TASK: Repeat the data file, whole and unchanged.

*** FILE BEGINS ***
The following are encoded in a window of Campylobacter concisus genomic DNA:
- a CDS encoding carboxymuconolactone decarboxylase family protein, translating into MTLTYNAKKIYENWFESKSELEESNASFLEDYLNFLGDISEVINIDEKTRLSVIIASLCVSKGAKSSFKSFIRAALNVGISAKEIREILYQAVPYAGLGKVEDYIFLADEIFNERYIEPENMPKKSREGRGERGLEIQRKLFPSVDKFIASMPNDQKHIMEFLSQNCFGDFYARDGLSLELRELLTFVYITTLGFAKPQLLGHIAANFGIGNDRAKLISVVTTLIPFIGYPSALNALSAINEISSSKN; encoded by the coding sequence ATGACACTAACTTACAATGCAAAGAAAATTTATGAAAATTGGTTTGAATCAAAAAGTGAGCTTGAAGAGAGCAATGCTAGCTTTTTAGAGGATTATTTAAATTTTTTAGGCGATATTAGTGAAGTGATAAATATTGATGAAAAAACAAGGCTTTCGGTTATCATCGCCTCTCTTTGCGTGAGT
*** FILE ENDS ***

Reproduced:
The following are encoded in a window of Campylobacter concisus genomic DNA:
- a CDS encoding carboxymuconolactone decarboxylase family protein, translating into MTLTYNAKKIYENWFESKSELEESNASFLEDYLNFLGDISEVINIDEKTRLSVIIASLCVSKGAKSSFKSFIRAALNVGISAKEIREILYQAVPYAGLGKVEDYIFLADEIFNERYIEPENMPKKSREGRGERGLEIQRKLFPSVDKFIASMPNDQKHIMEFLSQNCFGDFYARDGLSLELRELLTFVYITTLGFAKPQLLGHIAANFGIGNDRAKLISVVTTLIPFIGYPSALNALSAINEISSSKN; encoded by the coding sequence ATGACACTAACTTACAATGCAAAGAAAATTTATGAAAATTGGTTTGAATCAAAAAGTGAGCTTGAAGAGAGCAATGCTAGCTTTTTAGAGGATTATTTAAATTTTTTAGGCGATATTAGTGAAGTGATAAATATTGATGAAAAAACAAGGCTTTCGGTTATCATCGCCTCTCTTTGCGTGAGT